Alejandro Escovedo is what you might call a musical curmudgeon. Lean and lanky at 61, the trailblazer in roots rock has been a working musician for nearly 40 years, and his career has spanned and managed to survive what we can properly call The Great Upheaval in popular music — the collapse of the recording industry as fans moved from vinyl records to compact discs and now to digital music that is easy to copy and share with friends. At the same time, record labels consolidated, collapsed and consolidated again, chewing up a lot of promising careers in the process as radio stations did the same thing.
If Escovedo, who is performing here in Lafayette at the Vermilionville Performance Center on Tuesday night, had his way, we’d go back to the good old days when you went in to the studio, cut a record, worked your ass off to get signed to a label and then worked your ass off even harder to tour and play gigs to sell the record while the label schmoozed the radio stations and provided marketing support.
“I’m having a hard time with it quite honestly,” he says over the phone one recent afternoon from Ashville, NC. “You know, I’m not into it. They wanted me to blog and have Facebook and all that stuff. Personally, I’d like to shut it all down and go back to just playing live and if people want something they send in their money order or their check and you send it to them.”
Seriously. Snail mail and money orders. That’s as old school as the 1962 Silvertone hollow body guitar and ’53 Gibson G40 amp he says he’d bring along if he were banished to a desert island that had electricity and he could only bring one guitar and amp.
“I find it kind of repulsive; it’s a weird way to sell music,” he says of the Internet and websites and all that digital crap. “Nobody goes into a record store any more and puts on a record and listens to it and says, ‘I never heard this guy before but I want to buy it.’ Everybody’s pushing me in that direction and I’m fighting it — maybe to my detriment.”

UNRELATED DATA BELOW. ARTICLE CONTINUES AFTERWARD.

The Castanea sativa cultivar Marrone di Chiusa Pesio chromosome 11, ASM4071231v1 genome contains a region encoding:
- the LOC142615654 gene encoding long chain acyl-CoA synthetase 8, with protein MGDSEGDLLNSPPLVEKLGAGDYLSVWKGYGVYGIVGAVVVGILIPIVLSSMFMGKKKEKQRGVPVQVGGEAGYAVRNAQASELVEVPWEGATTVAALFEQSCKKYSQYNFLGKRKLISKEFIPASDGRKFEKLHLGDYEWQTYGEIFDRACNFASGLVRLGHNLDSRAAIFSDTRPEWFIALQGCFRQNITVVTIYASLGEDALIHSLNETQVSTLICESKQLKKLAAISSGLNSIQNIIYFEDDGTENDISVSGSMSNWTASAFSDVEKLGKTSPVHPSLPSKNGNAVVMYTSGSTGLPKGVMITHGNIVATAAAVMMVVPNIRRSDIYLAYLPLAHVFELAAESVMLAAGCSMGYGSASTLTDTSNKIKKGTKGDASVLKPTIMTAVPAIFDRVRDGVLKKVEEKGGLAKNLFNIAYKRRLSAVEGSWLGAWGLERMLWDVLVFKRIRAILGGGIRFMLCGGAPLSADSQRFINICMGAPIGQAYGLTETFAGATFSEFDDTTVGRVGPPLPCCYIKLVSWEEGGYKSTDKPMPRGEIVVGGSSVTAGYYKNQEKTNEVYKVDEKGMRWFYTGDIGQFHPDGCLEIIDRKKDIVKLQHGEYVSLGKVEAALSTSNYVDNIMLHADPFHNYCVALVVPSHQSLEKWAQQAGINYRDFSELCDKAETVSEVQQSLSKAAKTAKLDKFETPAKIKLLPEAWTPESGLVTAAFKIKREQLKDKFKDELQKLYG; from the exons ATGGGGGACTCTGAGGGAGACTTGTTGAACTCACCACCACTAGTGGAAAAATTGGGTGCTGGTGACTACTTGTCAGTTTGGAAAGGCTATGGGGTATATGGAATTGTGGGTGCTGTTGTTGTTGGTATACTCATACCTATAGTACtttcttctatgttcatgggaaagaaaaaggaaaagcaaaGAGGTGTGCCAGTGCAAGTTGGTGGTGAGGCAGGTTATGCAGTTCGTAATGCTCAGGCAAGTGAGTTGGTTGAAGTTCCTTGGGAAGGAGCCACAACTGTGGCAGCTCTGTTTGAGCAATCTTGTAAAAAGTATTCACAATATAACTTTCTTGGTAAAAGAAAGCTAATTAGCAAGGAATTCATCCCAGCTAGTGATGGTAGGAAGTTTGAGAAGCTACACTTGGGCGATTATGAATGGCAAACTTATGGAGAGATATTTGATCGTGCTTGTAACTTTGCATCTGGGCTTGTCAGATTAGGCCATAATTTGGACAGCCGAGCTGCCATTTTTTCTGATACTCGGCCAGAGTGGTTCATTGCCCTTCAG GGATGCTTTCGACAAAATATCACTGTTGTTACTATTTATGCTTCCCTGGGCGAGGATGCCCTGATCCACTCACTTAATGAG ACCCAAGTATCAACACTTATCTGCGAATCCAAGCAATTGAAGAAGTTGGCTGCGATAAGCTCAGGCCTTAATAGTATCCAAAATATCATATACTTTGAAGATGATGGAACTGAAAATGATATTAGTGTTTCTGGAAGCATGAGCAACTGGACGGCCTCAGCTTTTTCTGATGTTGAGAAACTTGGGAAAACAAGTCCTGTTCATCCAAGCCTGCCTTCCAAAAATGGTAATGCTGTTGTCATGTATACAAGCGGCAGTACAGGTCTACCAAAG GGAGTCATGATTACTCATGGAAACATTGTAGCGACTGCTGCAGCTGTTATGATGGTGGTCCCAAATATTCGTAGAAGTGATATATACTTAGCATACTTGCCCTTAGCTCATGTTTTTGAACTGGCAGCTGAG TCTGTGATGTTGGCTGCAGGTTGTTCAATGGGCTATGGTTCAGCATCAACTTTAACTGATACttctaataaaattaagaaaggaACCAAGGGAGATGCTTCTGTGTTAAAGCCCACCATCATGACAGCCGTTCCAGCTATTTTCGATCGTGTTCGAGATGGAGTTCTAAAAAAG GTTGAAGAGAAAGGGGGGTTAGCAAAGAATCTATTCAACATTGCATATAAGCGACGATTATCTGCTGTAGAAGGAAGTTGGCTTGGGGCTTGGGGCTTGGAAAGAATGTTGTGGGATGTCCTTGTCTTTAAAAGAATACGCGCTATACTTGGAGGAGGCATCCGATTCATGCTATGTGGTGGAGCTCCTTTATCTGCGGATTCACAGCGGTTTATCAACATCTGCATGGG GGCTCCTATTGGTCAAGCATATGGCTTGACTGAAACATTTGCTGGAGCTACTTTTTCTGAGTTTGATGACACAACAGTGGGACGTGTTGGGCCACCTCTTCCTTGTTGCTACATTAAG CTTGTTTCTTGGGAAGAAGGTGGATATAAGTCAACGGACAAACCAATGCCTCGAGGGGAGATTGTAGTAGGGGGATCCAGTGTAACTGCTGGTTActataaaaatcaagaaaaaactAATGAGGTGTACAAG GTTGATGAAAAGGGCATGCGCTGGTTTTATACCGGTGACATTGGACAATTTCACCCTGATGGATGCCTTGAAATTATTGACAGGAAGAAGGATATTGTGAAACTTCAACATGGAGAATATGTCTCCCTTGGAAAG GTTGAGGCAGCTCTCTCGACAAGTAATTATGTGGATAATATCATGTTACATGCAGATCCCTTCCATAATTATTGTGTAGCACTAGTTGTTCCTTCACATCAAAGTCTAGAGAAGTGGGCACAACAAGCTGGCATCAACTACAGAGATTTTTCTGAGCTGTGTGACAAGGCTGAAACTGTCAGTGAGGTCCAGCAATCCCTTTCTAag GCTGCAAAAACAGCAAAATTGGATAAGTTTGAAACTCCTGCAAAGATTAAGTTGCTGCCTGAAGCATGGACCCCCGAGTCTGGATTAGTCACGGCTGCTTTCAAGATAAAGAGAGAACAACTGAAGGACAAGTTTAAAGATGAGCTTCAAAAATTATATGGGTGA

ALEJANDRO ESCOVEDO & THE SENSITIVE BOYS with special guest Chuck Prophet Tuesday, Oct. 30 Vermilionville Performance Center Doors open at 6:30 p.m. Tickets are $20-$35 For ticket info go to BayouVermilion.org.
We think he’s doing pretty well. His new record, which he’s touring in support of, is called Big Station. It’s full of fat, flat rock’n’roll songs that growl and moan with echoes of Escovedo’s punk rock past. In the mid to late 1970s he was a member of the seminal San Francisco punk band The Nuns and later shot to semi-fame in the weird, wonderful cowboy pop-rock unit Rank & File.
But it’s in punk rock, that fiercely urgent cry of youth, that had a profound influence on what became a deeply self-confident roots rocker now based in his native Texas, Austin to be specific.
So how did punk rock influence Alejandro Escovedo, the Chicano from a family of musicians who is, notably, the uncle of Shiela E? “In every way, from the way I play guitar in a minimal style, very rhythmic, to sense that the songs are more important than guitar solos and in wanting to communicate very directly with the audience — breaking down that barrier between the audience and the performer,” he says. “And I think just kind of having the attitude that there’s always more to do, always more to learn, always more to experience.”
He came to punk rock, he notes, as much out of antipathy toward the popular music of the day: “We were playing punk rock in a very primitive way because the music that we were hearing on radio was complete shite [that’s his polite pronunciation of shit] — we didn’t want to hear Journey, we didn’t want to hear all those bands, right? And so we were trying to create music that sounded like all the records that we loved. And that record collection was pretty vast and broad, everything from Marvin Gaye to Hank Williams to Funkadelic — it was all over the place. And when we used to get together and get stoned and listen to records, one minute we’re listening to Burning Spear and the next Martie Robbins.”
Big Station is the third record Escovedo has co-written with Chuck Prophet. It’s also the third record produced by Tony Visconti, whose deft touch in the studio creates a sound that is at once lush without being overproduced.
Escovedo calls it “a loosely based concept record,” if it can be called a concept record at all. And the concept, like Escovedo’s lingering resistance to the digital age, inform the record’s central theme: “In writing the record,” he recalls, “Chuck and I were really thinking about how this character is a person who is really looking more outwards than inwards and kind of coming to terms with all the changes in the world.”
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